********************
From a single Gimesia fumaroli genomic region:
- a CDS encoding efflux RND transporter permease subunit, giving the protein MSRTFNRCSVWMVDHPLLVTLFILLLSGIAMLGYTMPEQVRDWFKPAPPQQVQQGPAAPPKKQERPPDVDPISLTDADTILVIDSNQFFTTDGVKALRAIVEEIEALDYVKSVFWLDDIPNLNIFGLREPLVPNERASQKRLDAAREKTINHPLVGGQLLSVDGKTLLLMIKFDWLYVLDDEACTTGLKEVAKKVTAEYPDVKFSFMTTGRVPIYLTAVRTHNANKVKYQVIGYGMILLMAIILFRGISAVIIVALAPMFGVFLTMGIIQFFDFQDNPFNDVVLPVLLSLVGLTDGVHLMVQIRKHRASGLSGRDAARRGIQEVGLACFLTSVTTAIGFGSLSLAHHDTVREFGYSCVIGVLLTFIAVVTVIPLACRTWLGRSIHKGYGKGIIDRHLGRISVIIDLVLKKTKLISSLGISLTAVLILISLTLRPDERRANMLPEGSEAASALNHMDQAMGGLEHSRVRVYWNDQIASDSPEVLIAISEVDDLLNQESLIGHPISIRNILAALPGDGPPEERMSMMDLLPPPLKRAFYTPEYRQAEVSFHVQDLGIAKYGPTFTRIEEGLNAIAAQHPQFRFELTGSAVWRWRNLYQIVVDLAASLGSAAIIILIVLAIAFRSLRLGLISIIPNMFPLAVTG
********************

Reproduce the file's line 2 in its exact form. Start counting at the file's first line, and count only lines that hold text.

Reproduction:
- a CDS encoding efflux RND transporter permease subunit, giving the protein MSRTFNRCSVWMVDHPLLVTLFILLLSGIAMLGYTMPEQVRDWFKPAPPQQVQQGPAAPPKKQERPPDVDPISLTDADTILVIDSNQFFTTDGVKALRAIVEEIEALDYVKSVFWLDDIPNLNIFGLREPLVPNERASQKRLDAAREKTINHPLVGGQLLSVDGKTLLLMIKFDWLYVLDDEACTTGLKEVAKKVTAEYPDVKFSFMTTGRVPIYLTAVRTHNANKVKYQVIGYGMILLMAIILFRGISAVIIVALAPMFGVFLTMGIIQFFDFQDNPFNDVVLPVLLSLVGLTDGVHLMVQIRKHRASGLSGRDAARRGIQEVGLACFLTSVTTAIGFGSLSLAHHDTVREFGYSCVIGVLLTFIAVVTVIPLACRTWLGRSIHKGYGKGIIDRHLGRISVIIDLVLKKTKLISSLGISLTAVLILISLTLRPDERRANMLPEGSEAASALNHMDQAMGGLEHSRVRVYWNDQIASDSPEVLIAISEVDDLLNQESLIGHPISIRNILAALPGDGPPEERMSMMDLLPPPLKRAFYTPEYRQAEVSFHVQDLGIAKYGPTFTRIEEGLNAIAAQHPQFRFELTGSAVWRWRNLYQIVVDLAASLGSAAIIILIVLAIAFRSLRLGLISIIPNMFPLAVTG